• multiple school placements with little support through growing up
  • placed in special needs in junior high; felt isolated and was picked on
  • was very unhappy and had lots of school suspensions
  • difficulties continued in high school
  • she did enjoy childcare classes
  • decided to go back to school to learn more about childcare
  • started at BVC in early learning and childcare development, but decided to change to small business management, where she was very successful
  • met advisor almost daily, spent time helping other students

How to prepare for college or other post-secondary education

Important to ask yourself questions prior to attending college:

  • have I thought about career options?
  • do I know what supports I need and where to go for supports?
  • do I know what services are available at the college?
  • do I have the appropriate documentation of a disability?
  • am I familiar with assistive technology?

Services Available at Bow Valley College

Counseling team and student advisors work together to support students right from the start.

Accommodations:

  • set student up for success
  • often a reduced course load, isolation and extended time for exams
  • study strategies workshops on an ongoing basis
    • reading
    • memory
    • time management
    • stress management
  • use of assistive technology in the classroom or homework
  • request for education supports in the classroom such as sign language, interpreters, note takers
  • request special seating and preferential seating location

Strategies for being an effective adult learner

There are a number of strategies for being an effective adult learner especially recommended for adults with FASD, including (but not limited to):

1.  Memory

  • lots of repetition in a variety of ways
  • structure, consistency, shorten time of task (break into manageable chunks)
  • lots of variety but not too much information at once

2.  Executive Functioning (EF)

  • consider environmental strategies such as signage
  • direct training is required
  • explain explicitly what the student needs to know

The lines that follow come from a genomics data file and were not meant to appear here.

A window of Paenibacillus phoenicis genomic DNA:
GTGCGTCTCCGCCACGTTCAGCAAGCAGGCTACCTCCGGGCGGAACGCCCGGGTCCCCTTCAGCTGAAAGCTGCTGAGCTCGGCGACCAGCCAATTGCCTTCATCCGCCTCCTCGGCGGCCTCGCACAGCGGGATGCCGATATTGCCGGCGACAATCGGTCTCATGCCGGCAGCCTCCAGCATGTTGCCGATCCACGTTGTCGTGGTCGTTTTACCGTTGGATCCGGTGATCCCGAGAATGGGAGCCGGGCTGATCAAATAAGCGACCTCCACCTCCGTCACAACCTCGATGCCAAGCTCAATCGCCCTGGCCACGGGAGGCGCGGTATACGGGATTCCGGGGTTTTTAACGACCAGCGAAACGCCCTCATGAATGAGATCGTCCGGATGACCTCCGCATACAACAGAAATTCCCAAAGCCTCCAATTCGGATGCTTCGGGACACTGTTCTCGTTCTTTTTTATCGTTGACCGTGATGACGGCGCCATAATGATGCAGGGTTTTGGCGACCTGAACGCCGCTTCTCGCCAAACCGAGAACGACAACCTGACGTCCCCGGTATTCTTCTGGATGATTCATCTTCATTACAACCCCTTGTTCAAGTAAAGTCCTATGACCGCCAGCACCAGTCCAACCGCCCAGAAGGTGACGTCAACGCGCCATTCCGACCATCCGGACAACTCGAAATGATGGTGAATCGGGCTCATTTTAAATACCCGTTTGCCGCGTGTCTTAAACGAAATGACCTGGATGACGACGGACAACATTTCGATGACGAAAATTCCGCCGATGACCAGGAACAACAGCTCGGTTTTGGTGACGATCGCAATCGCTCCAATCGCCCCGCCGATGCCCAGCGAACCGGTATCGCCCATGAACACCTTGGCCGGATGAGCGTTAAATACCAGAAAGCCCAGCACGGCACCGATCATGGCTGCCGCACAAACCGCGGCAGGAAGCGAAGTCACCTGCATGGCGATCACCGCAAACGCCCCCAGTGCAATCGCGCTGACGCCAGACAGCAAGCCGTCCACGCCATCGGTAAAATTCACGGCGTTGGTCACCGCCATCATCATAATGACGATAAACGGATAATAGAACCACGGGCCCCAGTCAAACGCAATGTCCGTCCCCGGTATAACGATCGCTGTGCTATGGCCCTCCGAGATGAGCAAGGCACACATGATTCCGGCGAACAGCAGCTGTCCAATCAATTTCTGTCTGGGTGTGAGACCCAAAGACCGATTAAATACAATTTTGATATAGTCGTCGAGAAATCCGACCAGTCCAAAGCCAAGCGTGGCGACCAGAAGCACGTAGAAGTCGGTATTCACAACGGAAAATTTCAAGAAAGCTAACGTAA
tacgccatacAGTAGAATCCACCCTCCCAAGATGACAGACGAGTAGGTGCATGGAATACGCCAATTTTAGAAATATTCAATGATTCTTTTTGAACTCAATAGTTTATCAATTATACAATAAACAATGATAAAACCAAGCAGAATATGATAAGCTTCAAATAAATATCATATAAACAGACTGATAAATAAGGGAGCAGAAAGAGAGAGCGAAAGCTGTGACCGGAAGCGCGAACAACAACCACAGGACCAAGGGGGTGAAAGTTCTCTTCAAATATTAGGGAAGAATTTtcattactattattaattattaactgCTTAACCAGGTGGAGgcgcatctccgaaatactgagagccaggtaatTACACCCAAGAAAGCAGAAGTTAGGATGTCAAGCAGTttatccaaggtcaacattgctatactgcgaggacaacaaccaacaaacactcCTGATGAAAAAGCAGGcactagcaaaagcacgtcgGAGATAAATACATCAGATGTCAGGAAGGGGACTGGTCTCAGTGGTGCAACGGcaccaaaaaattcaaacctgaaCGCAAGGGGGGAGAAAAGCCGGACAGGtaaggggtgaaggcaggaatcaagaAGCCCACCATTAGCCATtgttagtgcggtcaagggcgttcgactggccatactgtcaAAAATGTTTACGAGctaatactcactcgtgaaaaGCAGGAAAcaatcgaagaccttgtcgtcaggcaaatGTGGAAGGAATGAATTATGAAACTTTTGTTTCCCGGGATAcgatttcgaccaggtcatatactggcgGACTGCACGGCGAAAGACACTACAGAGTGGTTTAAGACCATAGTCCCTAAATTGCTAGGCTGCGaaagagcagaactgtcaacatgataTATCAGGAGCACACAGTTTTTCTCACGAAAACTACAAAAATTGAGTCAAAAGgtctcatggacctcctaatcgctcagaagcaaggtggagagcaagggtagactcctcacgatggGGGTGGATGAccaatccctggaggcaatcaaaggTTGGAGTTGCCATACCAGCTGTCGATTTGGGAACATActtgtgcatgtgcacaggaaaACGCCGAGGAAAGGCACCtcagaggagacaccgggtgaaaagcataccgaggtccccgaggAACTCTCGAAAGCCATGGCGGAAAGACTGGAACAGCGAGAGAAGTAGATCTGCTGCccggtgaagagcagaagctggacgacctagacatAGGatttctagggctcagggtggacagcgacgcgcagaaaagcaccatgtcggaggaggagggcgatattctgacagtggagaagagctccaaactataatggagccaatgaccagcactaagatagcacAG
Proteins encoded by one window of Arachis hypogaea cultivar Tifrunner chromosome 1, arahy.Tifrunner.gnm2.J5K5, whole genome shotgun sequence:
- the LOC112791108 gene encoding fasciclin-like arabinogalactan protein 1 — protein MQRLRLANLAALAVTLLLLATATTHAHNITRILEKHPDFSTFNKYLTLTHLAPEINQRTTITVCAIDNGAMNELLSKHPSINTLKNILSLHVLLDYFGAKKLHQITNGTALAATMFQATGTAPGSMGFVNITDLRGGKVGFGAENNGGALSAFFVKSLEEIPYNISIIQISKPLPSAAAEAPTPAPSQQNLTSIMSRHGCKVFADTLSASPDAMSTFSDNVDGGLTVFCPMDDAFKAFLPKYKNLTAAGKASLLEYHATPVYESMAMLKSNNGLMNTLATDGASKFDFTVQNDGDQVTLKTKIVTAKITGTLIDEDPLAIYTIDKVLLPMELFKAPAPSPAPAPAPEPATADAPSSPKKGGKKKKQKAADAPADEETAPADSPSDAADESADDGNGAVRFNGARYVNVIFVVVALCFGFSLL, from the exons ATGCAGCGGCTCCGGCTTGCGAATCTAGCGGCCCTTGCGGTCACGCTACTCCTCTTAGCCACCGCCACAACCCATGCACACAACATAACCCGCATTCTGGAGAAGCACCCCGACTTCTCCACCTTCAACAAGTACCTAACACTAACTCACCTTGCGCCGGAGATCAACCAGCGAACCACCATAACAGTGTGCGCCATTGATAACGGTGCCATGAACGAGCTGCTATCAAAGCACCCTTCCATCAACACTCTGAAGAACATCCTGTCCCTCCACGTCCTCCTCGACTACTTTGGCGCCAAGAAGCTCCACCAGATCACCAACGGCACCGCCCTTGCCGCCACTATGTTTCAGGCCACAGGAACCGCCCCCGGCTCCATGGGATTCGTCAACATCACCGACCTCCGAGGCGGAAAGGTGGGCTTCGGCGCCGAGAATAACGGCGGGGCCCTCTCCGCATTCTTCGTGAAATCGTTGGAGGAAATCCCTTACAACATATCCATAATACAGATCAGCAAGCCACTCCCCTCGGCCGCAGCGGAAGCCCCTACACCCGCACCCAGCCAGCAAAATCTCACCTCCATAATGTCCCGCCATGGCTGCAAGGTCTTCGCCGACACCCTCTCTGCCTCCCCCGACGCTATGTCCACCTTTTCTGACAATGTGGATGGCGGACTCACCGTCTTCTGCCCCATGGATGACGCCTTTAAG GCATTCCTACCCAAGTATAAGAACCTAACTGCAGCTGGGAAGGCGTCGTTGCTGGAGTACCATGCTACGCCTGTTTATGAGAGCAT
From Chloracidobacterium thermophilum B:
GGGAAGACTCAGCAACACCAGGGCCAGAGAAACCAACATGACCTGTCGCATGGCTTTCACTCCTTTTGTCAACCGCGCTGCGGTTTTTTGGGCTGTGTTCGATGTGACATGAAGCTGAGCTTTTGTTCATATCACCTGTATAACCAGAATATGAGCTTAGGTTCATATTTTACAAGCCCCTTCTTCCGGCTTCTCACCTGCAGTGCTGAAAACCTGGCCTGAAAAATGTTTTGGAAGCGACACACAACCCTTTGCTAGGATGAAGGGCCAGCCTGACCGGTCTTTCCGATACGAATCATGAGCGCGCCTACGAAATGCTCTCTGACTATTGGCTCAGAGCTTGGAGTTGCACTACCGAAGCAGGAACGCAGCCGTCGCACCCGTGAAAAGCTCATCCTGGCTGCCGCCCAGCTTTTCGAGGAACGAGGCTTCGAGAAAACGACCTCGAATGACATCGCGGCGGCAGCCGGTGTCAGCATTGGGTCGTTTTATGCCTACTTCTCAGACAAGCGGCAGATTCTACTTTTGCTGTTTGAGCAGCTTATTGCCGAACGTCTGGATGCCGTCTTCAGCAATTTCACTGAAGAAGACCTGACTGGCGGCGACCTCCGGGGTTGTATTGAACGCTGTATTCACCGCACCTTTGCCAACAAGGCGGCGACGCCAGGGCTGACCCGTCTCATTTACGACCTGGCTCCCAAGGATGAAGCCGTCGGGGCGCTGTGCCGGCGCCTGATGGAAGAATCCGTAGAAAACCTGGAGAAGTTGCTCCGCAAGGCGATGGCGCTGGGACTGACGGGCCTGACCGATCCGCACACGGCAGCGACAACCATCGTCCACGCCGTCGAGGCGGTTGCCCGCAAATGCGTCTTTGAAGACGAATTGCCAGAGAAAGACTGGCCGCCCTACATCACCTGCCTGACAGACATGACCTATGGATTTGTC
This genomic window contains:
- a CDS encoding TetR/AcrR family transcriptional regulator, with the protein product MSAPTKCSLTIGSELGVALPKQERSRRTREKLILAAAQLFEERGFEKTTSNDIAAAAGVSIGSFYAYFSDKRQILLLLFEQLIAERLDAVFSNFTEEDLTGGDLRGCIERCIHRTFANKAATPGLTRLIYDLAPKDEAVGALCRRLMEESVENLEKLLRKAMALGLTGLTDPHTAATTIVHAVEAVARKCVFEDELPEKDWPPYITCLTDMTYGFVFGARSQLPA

• use problem solving approach
  • break down task into smaller parts so tasks are more manageable
  • check off accomplishments so progress is visible
  • identify task and explain what needs to be done
  • reinforce systematic and effective problem-solving:
    • what do you need
    • how do you get it done
    • act on it
  • establish and maintain routines, include reminders, make sure routine fits student’s natural rhythms

3.  Organization

  • support use of agendas:
    • hard copy or electronic
  • provide a table of contents:
    • need to show how everything fits together
  • use a checklist to check off what is done
    • keeps tasks manageable
  • model categorizing:
    • putting things into categories
    • keep tasks short and attainable
  • use structure and sequencing techniques:
    • teach what order to do things in
  • spatial explanation:
    • help to focus on tasks at hand
    • lots of space on paper
  • assist with binder organization:
    • helps keep mind organized

4.  Concentration

  • provide frequent breaks
  • break task into small units
  • redirect learner to task at hand
  • make meaningful connections and allow time for making connections and relating to everyday life
  • use gestures and your body
  • be clear and precise in instructions
  • establish rules and provide positive feedback
  • no perfume or bright sunlight

Resources

Created:
Modified: 2015-09-09